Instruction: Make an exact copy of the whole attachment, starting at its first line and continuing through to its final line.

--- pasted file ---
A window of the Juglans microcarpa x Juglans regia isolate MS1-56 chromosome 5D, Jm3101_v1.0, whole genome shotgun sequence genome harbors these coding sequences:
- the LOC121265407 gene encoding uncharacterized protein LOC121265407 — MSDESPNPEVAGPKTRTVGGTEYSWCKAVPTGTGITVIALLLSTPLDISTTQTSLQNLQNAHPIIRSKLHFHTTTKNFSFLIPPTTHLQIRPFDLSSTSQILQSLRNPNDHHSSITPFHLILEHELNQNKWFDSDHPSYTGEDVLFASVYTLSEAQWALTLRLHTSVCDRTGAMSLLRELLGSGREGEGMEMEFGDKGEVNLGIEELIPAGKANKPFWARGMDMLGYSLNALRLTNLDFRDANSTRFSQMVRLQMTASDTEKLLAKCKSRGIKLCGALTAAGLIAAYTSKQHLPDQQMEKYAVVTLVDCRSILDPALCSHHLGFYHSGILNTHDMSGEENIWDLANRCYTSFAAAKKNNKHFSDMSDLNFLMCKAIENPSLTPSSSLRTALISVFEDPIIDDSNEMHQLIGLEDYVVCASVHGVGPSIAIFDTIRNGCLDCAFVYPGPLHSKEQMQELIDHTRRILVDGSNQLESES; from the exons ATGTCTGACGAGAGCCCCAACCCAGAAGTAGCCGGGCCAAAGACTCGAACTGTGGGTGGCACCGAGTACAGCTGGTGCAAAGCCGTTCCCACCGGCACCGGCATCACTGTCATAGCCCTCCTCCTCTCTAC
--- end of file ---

A window of the Juglans microcarpa x Juglans regia isolate MS1-56 chromosome 5D, Jm3101_v1.0, whole genome shotgun sequence genome harbors these coding sequences:
- the LOC121265407 gene encoding uncharacterized protein LOC121265407 — MSDESPNPEVAGPKTRTVGGTEYSWCKAVPTGTGITVIALLLSTPLDISTTQTSLQNLQNAHPIIRSKLHFHTTTKNFSFLIPPTTHLQIRPFDLSSTSQILQSLRNPNDHHSSITPFHLILEHELNQNKWFDSDHPSYTGEDVLFASVYTLSEAQWALTLRLHTSVCDRTGAMSLLRELLGSGREGEGMEMEFGDKGEVNLGIEELIPAGKANKPFWARGMDMLGYSLNALRLTNLDFRDANSTRFSQMVRLQMTASDTEKLLAKCKSRGIKLCGALTAAGLIAAYTSKQHLPDQQMEKYAVVTLVDCRSILDPALCSHHLGFYHSGILNTHDMSGEENIWDLANRCYTSFAAAKKNNKHFSDMSDLNFLMCKAIENPSLTPSSSLRTALISVFEDPIIDDSNEMHQLIGLEDYVVCASVHGVGPSIAIFDTIRNGCLDCAFVYPGPLHSKEQMQELIDHTRRILVDGSNQLESES; from the exons ATGTCTGACGAGAGCCCCAACCCAGAAGTAGCCGGGCCAAAGACTCGAACTGTGGGTGGCACCGAGTACAGCTGGTGCAAAGCCGTTCCCACCGGCACCGGCATCACTGTCATAGCCCTCCTCCTCTCTAC